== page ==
Part of Sun Valley will become an urban (re)development area

The designation would provide the Denver Housing Authority with additional funds to continue its redevelopment of the westside neighborhood.
6 min. read
Thrive, a new development in Sun Valley, is nearly complete. July 7, 2022.
Kevin J. Beaty/Denverite

The Denver Housing Authority just received a funding pipeline to continue redevelopment in the Sun Valley neighborhood.

City Council approved on Monday the Sun Valley Homes Urban Redevelopment Plan and implementation of the Sun Valley Homes Urban Redevelopment Area in an 11-1 vote. Councilmember Candi CdeBaca voted no.

The designation will only apply to areas owned by DHA, and it allows DHA to receive tax increment financing, or TIF funding, through the Denver Urban Renewal Authority. TIF is a tool that takes newly created tax revenues, specifically sales and property taxes, resulting from the project and uses that money for reimbursement of redevelopment costs.

DURA is responsible for identifying areas that are vacant, deteriorated or "blighted." Once those areas are found the agency works with developers to figure out how to redevelop those sites. DURA determined that the areas owned by DHA are blighted for several reasons, including inadequate street layout, substantial underutilization or vacancy of buildings.

With the funding, DHA is expected to receive up to $10.3 million to pay for new roads, a park and new housing.

The core of Sun Valley, which held public housing until recently, is now a big empty block. July 7, 2022.
Kevin J. Beaty/Denverite

According to Councilmember Jamie Torres, whose district includes Sun Valley, it's another step in ensuring the completion of the redevelopment.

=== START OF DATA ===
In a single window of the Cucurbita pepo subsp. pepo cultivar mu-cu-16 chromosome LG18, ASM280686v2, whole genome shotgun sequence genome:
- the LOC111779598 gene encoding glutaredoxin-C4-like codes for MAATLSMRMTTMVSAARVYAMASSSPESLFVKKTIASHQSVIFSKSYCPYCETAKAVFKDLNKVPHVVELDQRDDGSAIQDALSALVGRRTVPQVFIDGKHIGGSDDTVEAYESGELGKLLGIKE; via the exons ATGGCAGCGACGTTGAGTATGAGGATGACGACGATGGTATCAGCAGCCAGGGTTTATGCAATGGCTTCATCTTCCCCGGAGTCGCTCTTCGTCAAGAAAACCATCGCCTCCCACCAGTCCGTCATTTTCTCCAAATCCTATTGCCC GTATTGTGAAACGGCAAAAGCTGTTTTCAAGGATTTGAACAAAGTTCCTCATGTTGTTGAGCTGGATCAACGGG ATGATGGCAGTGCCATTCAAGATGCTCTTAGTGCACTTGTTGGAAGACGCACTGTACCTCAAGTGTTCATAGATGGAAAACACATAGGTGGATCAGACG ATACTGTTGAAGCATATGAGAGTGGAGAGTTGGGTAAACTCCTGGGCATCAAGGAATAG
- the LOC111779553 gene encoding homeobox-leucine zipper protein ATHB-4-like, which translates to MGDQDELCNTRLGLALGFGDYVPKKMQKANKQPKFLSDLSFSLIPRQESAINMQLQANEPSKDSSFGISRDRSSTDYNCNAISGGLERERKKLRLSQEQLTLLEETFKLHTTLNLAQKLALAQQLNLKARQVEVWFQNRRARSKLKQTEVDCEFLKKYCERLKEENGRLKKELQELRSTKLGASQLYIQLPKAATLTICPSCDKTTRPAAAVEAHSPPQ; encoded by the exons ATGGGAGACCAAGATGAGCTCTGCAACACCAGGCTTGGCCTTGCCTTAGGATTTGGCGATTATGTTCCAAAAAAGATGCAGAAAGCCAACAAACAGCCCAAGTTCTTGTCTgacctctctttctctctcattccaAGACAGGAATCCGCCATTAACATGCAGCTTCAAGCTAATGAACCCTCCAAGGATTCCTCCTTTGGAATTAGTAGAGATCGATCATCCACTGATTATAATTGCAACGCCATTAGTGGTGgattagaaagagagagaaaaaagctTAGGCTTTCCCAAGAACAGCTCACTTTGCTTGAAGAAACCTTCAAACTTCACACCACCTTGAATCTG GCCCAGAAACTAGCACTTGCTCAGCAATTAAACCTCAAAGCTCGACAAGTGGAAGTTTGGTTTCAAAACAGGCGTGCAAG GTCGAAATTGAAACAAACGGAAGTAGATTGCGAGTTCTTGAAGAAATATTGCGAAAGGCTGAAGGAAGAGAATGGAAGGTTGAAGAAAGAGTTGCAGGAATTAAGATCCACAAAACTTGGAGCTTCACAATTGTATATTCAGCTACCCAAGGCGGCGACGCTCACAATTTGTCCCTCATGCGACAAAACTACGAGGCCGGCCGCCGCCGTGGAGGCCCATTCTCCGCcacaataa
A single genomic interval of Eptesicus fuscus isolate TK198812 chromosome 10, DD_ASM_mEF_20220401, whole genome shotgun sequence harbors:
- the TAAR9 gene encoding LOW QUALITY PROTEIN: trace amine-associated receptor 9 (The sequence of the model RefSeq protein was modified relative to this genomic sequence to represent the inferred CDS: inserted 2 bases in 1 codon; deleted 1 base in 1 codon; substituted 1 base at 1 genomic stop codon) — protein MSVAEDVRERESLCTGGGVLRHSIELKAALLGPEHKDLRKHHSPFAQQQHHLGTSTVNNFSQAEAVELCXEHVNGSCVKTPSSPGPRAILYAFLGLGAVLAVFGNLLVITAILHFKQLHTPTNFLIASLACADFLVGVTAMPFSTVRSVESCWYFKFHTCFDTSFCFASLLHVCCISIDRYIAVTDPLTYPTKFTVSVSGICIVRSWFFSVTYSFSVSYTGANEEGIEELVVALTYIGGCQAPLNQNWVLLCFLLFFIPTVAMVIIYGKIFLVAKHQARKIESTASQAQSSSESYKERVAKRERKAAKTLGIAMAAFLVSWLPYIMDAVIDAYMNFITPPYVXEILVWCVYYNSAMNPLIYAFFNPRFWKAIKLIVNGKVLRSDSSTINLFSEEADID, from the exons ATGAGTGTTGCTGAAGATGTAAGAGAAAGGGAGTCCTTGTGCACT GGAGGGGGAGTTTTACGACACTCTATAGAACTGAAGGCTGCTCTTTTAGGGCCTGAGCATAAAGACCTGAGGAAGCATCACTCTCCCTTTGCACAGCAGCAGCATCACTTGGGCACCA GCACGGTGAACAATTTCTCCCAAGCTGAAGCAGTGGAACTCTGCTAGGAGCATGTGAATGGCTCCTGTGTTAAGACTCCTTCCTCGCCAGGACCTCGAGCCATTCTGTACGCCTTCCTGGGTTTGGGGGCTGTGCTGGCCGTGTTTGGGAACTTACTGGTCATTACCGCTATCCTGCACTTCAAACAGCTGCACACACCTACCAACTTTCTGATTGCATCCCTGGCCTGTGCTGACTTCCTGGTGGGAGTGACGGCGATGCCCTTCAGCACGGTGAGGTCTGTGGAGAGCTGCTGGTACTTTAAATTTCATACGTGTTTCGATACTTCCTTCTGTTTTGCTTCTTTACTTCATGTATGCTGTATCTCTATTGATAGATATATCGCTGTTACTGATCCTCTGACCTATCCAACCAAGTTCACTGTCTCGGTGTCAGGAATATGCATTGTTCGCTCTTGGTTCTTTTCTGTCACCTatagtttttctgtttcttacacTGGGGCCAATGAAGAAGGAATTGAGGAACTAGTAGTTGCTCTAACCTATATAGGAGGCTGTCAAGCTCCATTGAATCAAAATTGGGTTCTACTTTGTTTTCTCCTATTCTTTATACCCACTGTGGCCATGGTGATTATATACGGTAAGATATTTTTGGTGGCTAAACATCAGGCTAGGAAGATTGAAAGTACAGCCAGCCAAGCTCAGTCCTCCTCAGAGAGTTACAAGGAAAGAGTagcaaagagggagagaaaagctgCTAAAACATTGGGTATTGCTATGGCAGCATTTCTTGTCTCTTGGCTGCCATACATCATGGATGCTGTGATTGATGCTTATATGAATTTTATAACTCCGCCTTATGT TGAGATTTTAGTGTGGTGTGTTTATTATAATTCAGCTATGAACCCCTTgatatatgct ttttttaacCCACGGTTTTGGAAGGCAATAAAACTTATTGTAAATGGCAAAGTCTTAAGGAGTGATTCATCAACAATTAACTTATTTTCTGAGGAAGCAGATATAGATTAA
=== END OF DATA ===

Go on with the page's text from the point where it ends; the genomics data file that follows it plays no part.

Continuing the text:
Sun Valley is home to Empower Field and bordered by Interstate 25, Federal Boulevard and 6th and 20th avenues. It once had a population of about 1,500 people, most of whom lived in Sun Valley Homes.

DHA first began redeveloping the area in 2018, with a goal of demolishing the existing public housing and creating a mixed-income neighborhood that would add over 950 new homes to house over 2,500 residents.

So far, DHA has completed two buildings, Gateway North and South, which house 187 affordable and market rate units. Gateway South also houses Decatur Fresh, a local supermarket that was highly requested by residents.

Two new apartment complexes, GreenHaus and Thrive, are nearing completion, and leasing is expected to begin by the end of this year. The two buildings will house 264 units of one to five bedrooms with 70 units being priced at market rate. Thrive will have 43 units geared towards those making 60 to 80 percent of the area median income (AMI) and GreenHaus will have 26 units for those making 40 to 60 percent AMI.

Greenhaus, a new development in Sun Valley, is nearly complete. July 7, 2022.
Kevin J. Beaty/Denverite

The remaining units are for residents who were displaced during the demolition of the red-brick buildings. Those units will remain "deeply affordable," meaning they're available for those making less than 30% AMI. A family of three bringing in a 30% AMI salary makes around $31,800.

DHA intends to construct three additional complexes; Sol, Joli and Flo. Besides housing, DHA is also working on the infrastructure of the neighborhood with the 13th Avenue realignment project, which will bring a grid back to the neighborhood, creating new connections to the outside as well as new ways of movement inside.

DHA initially received a $30 million grant from the U.S. Housing and Urban Development, but more funding is needed.